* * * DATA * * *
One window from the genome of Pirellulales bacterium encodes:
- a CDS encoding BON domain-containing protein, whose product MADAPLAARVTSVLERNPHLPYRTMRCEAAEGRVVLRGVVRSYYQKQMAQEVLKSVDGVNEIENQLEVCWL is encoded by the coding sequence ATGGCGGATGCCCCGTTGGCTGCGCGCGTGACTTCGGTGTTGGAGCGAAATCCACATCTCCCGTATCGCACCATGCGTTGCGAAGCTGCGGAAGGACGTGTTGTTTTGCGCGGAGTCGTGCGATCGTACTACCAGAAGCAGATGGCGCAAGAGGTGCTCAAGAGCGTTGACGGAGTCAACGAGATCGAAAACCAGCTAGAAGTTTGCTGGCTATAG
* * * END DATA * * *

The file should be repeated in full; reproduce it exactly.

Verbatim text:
One window from the genome of Pirellulales bacterium encodes:
- a CDS encoding BON domain-containing protein, whose product MADAPLAARVTSVLERNPHLPYRTMRCEAAEGRVVLRGVVRSYYQKQMAQEVLKSVDGVNEIENQLEVCWL is encoded by the coding sequence ATGGCGGATGCCCCGTTGGCTGCGCGCGTGACTTCGGTGTTGGAGCGAAATCCACATCTCCCGTATCGCACCATGCGTTGCGAAGCTGCGGAAGGACGTGTTGTTTTGCGCGGAGTCGTGCGATCGTACTACCAGAAGCAGATGGCGCAAGAGGTGCTCAAGAGCGTTGACGGAGTCAACGAGATCGAAAACCAGCTAGAAGTTTGCTGGCTATAG